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Opinion

New U.S. Latino Museum Questioned

May 17th, 2011 (New York)-----The Italic Institute of America (IIA), a national association of Italian American educators based in New York, is questioning the newly proposed U.S. Latino Museum in Washington D.C. The group says the use of the term "Latino" is historically inaccurate.

"It's not just about semantics," says Bill Dal Cerro, current national president of the IIA. "We're certainly not here to rain on anyone's parade, either. But the use of 'Latino' to refer to Spanish speaking peoples either in North or South America is just factually wrong. The word Latino has become a convenient social label but it fails to take history into account."

According to Rosario A. Iaconis, chairman of the IIA: "Scholars will tell you that the word 'Latin,' when referring to a people, denotes the classical Italians of the Roman Empire. By dint of Roman influence, the Spanish, French, and Portugese became 'Latinized'—that is, their languages arose from Roman culture."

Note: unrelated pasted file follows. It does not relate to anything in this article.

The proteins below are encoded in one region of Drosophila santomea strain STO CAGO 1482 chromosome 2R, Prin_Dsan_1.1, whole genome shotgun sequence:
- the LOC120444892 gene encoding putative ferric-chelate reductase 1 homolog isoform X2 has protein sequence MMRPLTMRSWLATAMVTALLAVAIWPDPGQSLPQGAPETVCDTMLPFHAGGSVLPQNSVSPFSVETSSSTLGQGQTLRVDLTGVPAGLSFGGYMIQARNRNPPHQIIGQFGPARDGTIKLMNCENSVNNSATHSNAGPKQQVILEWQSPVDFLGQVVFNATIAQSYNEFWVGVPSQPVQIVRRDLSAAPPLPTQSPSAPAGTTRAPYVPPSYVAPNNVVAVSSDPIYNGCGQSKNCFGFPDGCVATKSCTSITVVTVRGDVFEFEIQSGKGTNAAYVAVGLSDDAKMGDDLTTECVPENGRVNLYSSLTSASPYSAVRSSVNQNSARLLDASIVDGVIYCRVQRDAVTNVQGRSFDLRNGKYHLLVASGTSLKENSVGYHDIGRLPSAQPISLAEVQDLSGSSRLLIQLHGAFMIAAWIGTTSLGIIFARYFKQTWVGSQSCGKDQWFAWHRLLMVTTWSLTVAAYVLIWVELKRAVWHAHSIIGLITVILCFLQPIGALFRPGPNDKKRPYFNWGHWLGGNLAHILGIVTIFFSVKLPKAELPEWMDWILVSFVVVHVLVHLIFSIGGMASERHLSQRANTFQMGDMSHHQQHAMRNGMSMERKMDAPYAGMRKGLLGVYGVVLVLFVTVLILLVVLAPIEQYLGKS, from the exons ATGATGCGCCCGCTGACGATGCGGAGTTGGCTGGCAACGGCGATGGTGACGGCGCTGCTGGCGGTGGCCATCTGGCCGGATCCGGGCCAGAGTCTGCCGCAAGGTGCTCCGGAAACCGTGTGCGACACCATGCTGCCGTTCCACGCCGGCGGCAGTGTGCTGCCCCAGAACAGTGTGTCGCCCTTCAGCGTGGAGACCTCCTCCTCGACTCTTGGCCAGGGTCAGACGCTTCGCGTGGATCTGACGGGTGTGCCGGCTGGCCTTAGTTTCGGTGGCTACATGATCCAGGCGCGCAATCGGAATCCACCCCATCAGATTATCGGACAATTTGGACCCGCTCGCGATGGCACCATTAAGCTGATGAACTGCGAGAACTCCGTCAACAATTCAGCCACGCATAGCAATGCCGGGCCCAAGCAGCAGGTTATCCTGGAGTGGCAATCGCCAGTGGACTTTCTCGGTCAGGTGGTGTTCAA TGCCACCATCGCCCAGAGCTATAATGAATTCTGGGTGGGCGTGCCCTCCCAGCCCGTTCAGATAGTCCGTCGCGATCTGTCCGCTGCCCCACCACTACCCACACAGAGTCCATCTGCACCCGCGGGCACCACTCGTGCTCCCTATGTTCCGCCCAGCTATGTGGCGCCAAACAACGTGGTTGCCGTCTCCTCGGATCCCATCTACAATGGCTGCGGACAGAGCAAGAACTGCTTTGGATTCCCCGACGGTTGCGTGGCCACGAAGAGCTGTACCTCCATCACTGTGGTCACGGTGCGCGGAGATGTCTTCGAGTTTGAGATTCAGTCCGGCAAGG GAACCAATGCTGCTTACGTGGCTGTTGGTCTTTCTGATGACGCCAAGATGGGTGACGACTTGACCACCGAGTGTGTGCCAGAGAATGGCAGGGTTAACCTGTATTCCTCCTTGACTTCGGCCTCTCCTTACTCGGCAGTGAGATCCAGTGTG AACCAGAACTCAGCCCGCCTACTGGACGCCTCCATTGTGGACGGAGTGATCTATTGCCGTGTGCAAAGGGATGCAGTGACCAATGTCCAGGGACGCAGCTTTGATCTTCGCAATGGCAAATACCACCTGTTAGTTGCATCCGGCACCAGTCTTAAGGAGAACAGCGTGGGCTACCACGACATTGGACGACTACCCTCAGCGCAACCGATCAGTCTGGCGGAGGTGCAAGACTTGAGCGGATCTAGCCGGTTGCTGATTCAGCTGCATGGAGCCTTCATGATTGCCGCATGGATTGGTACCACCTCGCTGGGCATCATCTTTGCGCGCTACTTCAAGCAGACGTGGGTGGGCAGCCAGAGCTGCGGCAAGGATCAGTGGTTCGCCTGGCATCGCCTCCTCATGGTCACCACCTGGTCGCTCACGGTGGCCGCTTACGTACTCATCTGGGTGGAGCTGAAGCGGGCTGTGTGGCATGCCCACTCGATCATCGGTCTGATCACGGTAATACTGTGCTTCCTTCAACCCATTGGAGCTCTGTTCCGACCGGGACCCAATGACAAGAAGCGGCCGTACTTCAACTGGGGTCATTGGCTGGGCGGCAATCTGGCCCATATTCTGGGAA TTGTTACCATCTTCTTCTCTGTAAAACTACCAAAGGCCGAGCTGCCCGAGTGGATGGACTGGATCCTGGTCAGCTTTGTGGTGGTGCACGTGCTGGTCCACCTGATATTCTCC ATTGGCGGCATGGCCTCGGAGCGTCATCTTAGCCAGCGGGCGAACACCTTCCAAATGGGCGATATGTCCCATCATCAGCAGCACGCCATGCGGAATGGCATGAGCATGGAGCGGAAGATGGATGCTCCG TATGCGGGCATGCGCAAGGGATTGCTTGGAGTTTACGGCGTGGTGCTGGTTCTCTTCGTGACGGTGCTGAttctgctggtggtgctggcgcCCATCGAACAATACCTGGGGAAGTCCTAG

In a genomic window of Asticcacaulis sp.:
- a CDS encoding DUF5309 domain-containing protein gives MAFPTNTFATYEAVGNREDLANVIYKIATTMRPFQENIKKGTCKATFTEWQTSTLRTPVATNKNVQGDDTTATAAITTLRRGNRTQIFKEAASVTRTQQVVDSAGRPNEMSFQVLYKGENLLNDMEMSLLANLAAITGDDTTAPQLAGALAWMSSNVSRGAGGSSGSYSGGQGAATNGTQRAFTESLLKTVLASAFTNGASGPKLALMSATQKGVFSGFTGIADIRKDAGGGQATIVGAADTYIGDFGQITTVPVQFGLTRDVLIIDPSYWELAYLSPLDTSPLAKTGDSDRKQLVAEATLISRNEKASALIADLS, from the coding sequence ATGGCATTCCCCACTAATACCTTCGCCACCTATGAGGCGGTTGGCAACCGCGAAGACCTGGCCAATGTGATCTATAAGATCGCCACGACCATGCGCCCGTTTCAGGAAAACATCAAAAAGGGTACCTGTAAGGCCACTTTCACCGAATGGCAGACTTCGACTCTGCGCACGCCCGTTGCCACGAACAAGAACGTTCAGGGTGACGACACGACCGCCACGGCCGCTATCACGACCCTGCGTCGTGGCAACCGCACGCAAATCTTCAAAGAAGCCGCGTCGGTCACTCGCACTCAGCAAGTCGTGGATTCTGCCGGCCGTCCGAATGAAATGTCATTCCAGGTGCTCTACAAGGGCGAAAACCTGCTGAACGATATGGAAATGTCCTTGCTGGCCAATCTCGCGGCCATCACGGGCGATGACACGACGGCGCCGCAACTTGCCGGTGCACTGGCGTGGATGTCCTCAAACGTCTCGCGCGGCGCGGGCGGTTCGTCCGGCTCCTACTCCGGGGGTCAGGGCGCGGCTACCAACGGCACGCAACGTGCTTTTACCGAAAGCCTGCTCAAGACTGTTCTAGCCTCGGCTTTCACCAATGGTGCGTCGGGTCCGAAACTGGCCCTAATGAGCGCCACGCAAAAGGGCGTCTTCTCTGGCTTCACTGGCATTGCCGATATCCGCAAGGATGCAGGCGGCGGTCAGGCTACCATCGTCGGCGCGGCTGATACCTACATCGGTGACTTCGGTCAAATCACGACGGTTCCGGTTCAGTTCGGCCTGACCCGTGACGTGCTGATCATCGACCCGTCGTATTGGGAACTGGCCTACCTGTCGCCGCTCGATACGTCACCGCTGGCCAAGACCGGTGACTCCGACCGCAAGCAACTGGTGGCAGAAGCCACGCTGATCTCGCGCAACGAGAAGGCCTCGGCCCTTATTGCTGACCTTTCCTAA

John Mancini, an IIA founder, notes: "Like many other misappropriated Italian words in American popular culture, 'Latino' ignores the cultural and linguistic roots of a people. The term also ignores the rich cultural diversity of the indigenous populations of South and Central America."

 
 
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